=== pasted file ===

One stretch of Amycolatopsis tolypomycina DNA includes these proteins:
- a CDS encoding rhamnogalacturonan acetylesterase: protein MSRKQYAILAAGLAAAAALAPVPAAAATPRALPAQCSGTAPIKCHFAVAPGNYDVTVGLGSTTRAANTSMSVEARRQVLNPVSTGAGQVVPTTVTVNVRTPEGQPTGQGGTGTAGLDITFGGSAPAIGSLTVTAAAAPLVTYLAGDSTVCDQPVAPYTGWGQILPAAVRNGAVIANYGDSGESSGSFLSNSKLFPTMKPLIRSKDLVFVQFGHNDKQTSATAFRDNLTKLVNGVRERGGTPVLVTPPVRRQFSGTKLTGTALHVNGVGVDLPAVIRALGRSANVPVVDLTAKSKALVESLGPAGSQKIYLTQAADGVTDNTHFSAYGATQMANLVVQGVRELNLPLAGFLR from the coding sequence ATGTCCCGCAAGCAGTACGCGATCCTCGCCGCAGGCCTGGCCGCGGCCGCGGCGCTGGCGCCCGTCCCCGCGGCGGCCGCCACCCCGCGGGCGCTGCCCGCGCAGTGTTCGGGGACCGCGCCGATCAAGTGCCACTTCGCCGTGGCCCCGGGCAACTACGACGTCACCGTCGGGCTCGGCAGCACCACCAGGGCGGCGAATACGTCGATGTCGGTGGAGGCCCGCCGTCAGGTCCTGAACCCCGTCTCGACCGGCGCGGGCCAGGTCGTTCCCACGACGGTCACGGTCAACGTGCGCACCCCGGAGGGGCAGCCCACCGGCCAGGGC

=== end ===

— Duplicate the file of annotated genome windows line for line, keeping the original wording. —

One stretch of Amycolatopsis tolypomycina DNA includes these proteins:
- a CDS encoding rhamnogalacturonan acetylesterase: protein MSRKQYAILAAGLAAAAALAPVPAAAATPRALPAQCSGTAPIKCHFAVAPGNYDVTVGLGSTTRAANTSMSVEARRQVLNPVSTGAGQVVPTTVTVNVRTPEGQPTGQGGTGTAGLDITFGGSAPAIGSLTVTAAAAPLVTYLAGDSTVCDQPVAPYTGWGQILPAAVRNGAVIANYGDSGESSGSFLSNSKLFPTMKPLIRSKDLVFVQFGHNDKQTSATAFRDNLTKLVNGVRERGGTPVLVTPPVRRQFSGTKLTGTALHVNGVGVDLPAVIRALGRSANVPVVDLTAKSKALVESLGPAGSQKIYLTQAADGVTDNTHFSAYGATQMANLVVQGVRELNLPLAGFLR from the coding sequence ATGTCCCGCAAGCAGTACGCGATCCTCGCCGCAGGCCTGGCCGCGGCCGCGGCGCTGGCGCCCGTCCCCGCGGCGGCCGCCACCCCGCGGGCGCTGCCCGCGCAGTGTTCGGGGACCGCGCCGATCAAGTGCCACTTCGCCGTGGCCCCGGGCAACTACGACGTCACCGTCGGGCTCGGCAGCACCACCAGGGCGGCGAATACGTCGATGTCGGTGGAGGCCCGCCGTCAGGTCCTGAACCCCGTCTCGACCGGCGCGGGCCAGGTCGTTCCCACGACGGTCACGGTCAACGTGCGCACCCCGGAGGGGCAGCCCACCGGCCAGGGC